-- Vaccine development is slow and methodical, with scientists testing, researching, and plotting the eradication of dangerous diseases, which continue to evolve.
But the past few years have yielded remarkable advances in the field of immunology, work that will improve health and safety by leaps and bounds, experts say.
These improvements should be welcome news to parents as children return to school. Some of mankind's most deadly infectious diseases can be prevented and ultimately eradicated as doctors and public health professionals reiterate to parents the importance of having their children immunized.
Vast Health Improvements Possible
The vaccines target a wide range of diseases - meningitis, rotavirus, human papilloma virus, and shingles. Together, they could save thousands of lives, both young and not-so-young, each year, according to Dr. Paul Offit, chief of infectious diseases at Children's Hospital of Philadelphia.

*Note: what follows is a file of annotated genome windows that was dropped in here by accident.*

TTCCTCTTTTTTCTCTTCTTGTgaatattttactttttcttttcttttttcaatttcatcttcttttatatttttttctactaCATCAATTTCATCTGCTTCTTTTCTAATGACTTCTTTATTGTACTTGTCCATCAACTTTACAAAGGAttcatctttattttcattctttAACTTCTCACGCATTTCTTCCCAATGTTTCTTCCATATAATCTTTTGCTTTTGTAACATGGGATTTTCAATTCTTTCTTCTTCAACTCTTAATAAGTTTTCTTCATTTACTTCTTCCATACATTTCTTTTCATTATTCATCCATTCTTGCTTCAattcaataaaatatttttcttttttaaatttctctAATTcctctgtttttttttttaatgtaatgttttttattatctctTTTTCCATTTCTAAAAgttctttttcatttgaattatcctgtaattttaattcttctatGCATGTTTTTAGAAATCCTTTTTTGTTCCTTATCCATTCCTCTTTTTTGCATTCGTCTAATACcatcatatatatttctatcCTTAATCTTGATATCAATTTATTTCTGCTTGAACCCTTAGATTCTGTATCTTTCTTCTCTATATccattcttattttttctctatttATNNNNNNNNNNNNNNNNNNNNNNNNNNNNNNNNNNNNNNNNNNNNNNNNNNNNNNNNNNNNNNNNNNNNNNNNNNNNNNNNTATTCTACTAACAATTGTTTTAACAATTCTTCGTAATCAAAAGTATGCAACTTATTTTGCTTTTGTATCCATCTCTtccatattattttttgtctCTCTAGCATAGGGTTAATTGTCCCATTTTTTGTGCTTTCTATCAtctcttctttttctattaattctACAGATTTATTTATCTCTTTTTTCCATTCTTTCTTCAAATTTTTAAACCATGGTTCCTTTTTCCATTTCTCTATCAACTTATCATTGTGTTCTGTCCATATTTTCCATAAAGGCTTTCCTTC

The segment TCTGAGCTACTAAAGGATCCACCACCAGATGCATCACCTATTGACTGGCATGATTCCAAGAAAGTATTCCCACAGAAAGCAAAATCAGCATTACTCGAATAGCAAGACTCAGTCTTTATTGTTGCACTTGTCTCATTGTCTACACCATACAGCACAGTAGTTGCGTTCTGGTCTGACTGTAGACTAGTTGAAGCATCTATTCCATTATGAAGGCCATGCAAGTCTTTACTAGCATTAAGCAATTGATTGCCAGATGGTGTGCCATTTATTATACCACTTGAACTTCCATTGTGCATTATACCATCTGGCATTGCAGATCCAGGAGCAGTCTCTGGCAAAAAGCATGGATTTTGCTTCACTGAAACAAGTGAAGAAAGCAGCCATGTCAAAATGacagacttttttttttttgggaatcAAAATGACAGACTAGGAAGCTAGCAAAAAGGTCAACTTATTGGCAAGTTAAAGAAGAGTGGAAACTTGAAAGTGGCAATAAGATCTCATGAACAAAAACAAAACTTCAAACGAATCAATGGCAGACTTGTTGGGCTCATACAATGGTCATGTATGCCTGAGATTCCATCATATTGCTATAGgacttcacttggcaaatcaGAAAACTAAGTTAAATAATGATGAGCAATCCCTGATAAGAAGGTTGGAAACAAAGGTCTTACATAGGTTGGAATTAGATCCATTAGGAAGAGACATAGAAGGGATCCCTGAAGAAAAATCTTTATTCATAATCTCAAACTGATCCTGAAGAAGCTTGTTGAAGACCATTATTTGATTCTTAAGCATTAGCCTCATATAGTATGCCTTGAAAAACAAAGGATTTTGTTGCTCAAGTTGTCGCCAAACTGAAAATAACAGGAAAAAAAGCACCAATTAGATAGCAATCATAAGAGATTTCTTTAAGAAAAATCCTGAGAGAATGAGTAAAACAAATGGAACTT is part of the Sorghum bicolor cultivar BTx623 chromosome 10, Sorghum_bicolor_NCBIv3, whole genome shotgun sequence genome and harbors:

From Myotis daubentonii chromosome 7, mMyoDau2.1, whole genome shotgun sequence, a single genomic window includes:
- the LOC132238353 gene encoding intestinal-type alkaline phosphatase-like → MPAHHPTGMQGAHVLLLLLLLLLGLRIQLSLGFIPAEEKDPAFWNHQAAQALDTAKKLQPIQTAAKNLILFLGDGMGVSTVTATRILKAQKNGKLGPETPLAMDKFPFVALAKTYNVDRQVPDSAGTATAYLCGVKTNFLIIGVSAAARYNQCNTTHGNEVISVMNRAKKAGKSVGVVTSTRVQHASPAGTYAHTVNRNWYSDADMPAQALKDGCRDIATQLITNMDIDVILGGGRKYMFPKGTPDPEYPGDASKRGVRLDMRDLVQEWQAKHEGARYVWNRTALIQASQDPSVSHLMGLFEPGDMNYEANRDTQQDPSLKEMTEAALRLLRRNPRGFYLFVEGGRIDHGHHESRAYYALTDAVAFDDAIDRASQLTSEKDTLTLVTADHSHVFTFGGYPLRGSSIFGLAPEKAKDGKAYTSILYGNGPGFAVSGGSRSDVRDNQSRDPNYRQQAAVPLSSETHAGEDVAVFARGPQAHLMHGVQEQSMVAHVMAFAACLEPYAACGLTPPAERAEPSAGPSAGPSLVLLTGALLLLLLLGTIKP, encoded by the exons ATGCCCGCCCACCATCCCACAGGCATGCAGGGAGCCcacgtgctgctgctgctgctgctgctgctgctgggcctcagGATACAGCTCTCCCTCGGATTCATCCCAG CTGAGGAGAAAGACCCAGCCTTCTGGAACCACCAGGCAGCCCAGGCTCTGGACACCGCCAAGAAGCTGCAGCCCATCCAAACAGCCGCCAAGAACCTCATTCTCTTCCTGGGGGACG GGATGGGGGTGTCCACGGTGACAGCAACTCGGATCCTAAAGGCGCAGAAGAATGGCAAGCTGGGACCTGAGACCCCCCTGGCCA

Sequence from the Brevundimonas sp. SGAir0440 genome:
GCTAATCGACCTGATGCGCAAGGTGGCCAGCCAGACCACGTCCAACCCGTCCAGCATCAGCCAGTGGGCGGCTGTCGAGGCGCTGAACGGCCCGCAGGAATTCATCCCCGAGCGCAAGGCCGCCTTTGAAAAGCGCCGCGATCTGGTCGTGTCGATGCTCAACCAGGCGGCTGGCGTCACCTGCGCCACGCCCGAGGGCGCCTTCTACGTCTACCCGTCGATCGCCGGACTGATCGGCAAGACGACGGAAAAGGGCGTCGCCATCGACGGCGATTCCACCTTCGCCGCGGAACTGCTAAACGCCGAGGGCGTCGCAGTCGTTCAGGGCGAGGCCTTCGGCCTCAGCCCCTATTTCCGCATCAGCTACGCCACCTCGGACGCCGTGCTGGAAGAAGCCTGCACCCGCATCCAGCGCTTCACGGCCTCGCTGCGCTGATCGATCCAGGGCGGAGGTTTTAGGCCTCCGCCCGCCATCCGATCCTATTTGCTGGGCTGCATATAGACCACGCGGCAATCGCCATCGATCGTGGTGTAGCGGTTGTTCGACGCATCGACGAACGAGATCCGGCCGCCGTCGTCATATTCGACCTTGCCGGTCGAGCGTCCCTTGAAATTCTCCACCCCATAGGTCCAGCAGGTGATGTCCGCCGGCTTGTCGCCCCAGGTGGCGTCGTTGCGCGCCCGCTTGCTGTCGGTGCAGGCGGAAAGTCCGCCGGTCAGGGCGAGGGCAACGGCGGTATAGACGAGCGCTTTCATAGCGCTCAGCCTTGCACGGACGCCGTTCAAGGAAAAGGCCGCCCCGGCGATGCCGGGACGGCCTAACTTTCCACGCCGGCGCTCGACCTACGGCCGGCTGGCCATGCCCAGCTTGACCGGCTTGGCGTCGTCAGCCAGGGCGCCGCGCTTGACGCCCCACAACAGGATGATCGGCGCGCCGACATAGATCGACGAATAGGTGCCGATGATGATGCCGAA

"This is a banner year," Dr. Offit says. "I don't think we're going to see another new vaccine for 10 years. I just think this has been an amazing year."
The new meningitis vaccine - endorsed last year by the US Centers for Disease Control and Prevention - in particular has the potential to prevent hundreds of gruesome deaths and thousands of life-altering illnesses, Dr. Offit says.
"This is a vaccine that will prevent a bacteria that creates both bloodstream infections and meningitis in about 3,000 people a year, most of them children, and 300 deaths a year," Dr. Offit says.
Meningitis Vaccine Important for Teens
"The vaccines are so remarkably safe and so remarkably effective that I, as a parent and a grandparent and a pediatrician, strongly urge parents to get all of them, and get them on time," according to Dr. Louis Z. Cooper, professor of pediatrics at Columbia University, and past president of the American Academy of Pediatrics.